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Greatest Super Bantamweights in Boxing History: Erik Morales

erik morales

LAS VEGAS, : WBC Super Bantamweight Champion Erik Morales of Tijuana, Mexico, celebrates after the end of the 9th round when challenger Juan Ramirez , of Juarez , Mexico, could not answer the bell for the 10th round late 08 May, 1999 at the as Vegas Hilton Hotel in Las Vegas, NV. Morales retained his title. AFP PHOTO John Gurzinski (Photo credit should read JOHN GURZINSKI/AFP via Getty Images)

Robert Silva is back with his greatest super bantamweights in boxing history list.

Here’s his list of super bantamweights so far:
5. Daniel Zaragoza
4. Guillermo Rigondeaux

3. Marco Antonio Barrera

“El Terrible” Erik Morales was the epitome of a cerebral assassin. At 5’8, Morales dwarfed practically every one of his opponents at 122 pounds. Fighting from the outside with a lethal jab and bone crushing power in both hands, Morales had a style similar to the Nicaraguan legend Alexis Argüello. Until his final fight at 122 pounds in his epic first encounter with his greatest rival, Marco Antonio Barrera, Morales was almost near invincible at 122 pounds. This ultimately resulted in Morales becoming the second greatest super bantamweight of all-time.

After winning his first 26 bouts, 20 of which were by knockout, the 21-year-old Mexican prodigy earned the WBC number one ranking at 122 pounds and a shot at the three-time reigning and fellow countryman Daniel Zaragoza on September 6, 1997. As I wrote in my earlier article on Zaragoza, this was the ultimate crossroads fight between an up-and-coming fighter versus an older, wily great. The fight not only showcased all of Morales’ sublime offensive skills, but it also proved the superior guts, chin and stamina he possessed before finally knocking out the crafty Zaragoza in the 11th round. The 122-pound torch had officially been passed.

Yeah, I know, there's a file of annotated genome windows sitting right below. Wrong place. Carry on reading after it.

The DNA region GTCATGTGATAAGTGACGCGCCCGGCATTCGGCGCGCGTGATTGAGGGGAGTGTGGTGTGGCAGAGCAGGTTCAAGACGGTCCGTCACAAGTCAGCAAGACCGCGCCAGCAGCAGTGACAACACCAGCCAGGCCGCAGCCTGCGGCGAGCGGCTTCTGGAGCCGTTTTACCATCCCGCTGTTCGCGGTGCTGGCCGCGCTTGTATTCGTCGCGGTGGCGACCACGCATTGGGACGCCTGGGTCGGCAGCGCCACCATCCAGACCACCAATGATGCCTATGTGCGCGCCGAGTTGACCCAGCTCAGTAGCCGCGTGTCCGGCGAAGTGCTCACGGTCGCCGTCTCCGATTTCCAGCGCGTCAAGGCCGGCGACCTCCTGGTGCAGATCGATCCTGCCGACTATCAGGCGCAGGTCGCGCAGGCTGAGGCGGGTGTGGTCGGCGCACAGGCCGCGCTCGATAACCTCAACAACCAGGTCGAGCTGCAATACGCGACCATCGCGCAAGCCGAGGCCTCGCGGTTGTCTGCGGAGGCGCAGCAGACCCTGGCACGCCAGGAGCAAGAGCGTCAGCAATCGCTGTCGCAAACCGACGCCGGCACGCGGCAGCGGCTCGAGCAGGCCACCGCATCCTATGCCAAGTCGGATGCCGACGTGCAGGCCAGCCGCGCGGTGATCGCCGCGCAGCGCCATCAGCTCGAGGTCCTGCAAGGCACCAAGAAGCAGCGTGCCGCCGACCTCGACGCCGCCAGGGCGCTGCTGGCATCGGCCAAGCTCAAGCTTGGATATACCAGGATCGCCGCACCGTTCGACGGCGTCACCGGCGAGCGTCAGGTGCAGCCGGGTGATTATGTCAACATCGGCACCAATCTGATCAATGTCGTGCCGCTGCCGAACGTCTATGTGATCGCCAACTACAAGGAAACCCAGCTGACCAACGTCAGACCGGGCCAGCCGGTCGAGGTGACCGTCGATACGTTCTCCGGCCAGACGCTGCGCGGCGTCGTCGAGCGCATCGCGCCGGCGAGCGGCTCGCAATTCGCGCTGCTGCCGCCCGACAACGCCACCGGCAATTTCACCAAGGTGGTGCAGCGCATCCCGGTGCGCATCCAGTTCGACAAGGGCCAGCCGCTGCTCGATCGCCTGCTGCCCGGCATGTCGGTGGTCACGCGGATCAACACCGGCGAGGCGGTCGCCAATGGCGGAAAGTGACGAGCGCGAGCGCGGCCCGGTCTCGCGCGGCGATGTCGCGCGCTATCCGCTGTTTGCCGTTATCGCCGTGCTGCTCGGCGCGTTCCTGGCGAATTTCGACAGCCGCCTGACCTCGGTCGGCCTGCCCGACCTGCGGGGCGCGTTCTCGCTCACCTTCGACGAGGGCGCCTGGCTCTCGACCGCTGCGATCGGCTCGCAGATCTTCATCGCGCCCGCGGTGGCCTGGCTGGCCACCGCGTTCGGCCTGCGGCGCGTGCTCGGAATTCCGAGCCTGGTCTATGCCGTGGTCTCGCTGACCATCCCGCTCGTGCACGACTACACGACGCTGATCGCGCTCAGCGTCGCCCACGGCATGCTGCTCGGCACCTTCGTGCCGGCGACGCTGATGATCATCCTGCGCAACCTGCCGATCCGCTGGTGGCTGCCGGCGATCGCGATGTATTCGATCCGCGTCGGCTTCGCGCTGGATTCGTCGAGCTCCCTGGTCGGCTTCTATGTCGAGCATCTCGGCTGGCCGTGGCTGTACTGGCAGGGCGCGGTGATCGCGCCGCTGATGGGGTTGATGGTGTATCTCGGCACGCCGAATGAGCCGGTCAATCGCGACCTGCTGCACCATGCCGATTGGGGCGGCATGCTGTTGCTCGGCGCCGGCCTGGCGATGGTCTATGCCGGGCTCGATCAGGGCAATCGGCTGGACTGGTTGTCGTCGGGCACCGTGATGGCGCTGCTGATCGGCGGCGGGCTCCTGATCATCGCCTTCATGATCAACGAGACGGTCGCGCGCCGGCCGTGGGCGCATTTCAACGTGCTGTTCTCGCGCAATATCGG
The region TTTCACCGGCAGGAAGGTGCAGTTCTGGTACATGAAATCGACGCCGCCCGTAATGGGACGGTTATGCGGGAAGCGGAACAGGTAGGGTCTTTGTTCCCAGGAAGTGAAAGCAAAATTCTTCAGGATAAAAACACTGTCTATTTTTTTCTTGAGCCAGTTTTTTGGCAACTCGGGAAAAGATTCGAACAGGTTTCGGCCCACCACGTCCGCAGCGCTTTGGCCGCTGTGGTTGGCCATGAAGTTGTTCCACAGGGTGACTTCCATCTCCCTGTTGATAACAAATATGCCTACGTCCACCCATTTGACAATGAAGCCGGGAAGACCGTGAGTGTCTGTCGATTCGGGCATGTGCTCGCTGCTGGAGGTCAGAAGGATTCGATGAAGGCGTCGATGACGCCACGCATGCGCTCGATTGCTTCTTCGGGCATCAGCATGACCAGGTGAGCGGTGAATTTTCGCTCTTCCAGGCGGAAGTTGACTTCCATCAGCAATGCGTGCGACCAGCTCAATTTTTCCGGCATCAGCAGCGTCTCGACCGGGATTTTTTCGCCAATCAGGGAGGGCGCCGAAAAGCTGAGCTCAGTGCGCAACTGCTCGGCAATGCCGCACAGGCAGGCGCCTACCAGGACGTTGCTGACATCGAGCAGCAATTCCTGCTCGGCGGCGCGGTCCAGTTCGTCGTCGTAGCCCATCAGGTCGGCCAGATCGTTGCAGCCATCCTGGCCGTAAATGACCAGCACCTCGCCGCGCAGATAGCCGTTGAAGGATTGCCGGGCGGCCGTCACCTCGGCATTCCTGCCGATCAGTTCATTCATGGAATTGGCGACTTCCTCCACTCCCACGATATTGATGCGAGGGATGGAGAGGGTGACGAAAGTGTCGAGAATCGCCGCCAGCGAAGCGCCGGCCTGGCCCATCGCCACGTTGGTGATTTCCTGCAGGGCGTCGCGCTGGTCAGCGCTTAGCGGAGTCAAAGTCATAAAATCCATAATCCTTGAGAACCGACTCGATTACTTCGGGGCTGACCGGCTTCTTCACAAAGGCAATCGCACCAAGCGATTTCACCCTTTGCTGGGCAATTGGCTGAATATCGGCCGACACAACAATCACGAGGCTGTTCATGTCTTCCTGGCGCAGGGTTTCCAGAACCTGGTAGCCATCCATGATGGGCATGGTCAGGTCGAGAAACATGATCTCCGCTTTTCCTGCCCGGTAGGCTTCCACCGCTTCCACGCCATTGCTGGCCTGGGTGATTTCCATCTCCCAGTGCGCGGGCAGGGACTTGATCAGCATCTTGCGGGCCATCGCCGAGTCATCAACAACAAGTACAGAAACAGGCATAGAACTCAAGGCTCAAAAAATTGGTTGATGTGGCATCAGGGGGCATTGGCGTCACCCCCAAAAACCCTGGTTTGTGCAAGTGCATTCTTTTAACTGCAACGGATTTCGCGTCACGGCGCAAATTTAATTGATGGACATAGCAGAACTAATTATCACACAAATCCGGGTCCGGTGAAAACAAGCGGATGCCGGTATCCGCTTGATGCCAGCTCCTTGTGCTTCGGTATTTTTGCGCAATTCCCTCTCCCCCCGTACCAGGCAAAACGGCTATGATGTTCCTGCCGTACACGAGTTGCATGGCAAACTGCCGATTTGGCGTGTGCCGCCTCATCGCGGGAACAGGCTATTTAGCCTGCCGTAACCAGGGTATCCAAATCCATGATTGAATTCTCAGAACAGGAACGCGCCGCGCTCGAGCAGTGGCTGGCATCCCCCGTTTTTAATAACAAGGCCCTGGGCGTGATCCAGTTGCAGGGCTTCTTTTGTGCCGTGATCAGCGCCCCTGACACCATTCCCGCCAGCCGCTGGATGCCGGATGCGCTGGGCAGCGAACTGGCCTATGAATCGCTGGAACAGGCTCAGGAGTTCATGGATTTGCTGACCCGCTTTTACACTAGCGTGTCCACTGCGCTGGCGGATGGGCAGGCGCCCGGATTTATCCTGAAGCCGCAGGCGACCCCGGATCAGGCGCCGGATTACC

After his title victory over Zaragoza, Morales breezed through his first three defenses of his WBC title before defending his title on September 12, 1998 against two-time conqueror of fellow countryman and rival Marco Antonio Barrera, Junior Jones. Jones was the first fighter who Morales didn’t tower over as both stood at 5’8. Jones was one of my personal favorite fighters and I really thought that he had a legit chance of upsetting the red hot “El Terrible.” My father was a huge fan of Jones as well but reminded me that Jones, who reminded us so much of Thomas Hearns in his fighting style, had stamina and chin issues that would work against him against the steely chinned and tireless champion. The first three rounds saw Jones fight Morales to a standstill. On two occasions, Jones landed crushing right crosses that bounced off Morales’ chin and didn’t move or hurt the champion at all. Then in the fourth round, Jones, already visibly exhausted, engaged Morales in a firefight that resulted in Jones being dropped once and after getting up from the knockdown, was battered unmercifully by Morales before referee Larry O’Connell stopped the fight with scant few seconds left in the fight. At 22, Morales had become scary great.

After another relatively easy three defenses, Morales faced the always tough, sturdy and energetic former bantamweight champion Wayne McCullough in October 22, 1999. The Irish challenger was a gritty brawler who also possessed a granite chin and endurance that rivaled the future Mexican icon. Morales fought a brilliant tactical fight by using his superior height and boxing skills to win a decisive unanimous decision.

Morales’ next fight would be the greatest fight ever to occur between two Mexican fighters. On February 19, 2000, Morales faced the aforementioned Barrera in a super bantamweight title unification fight as Barrera was the reigning WBO champion. I wrote extensively about this incredible fight in a previous article as it was, in my opinion, the eighth greatest fight in boxing history. Morales won a highly disputed split decision in which saw him get visibly tired late in the fight before getting knocked down in the 12th round for the first time in his career. After nine successful defenses of his super bantamweight crown, Morales decided it was time to move up in weight to featherweight.

For four years, Erik Morales dominated the 122-pound division in a manner only done once before. That individual will be revealed in my next and final article in this series. Morales showed incredible pose and skill throughout his reign beginning with his title win over Zaragoza. Even in his controversial win over Barrera in his final fight in the division, Morales proved his greatness by overcoming several dire situations in that fight.

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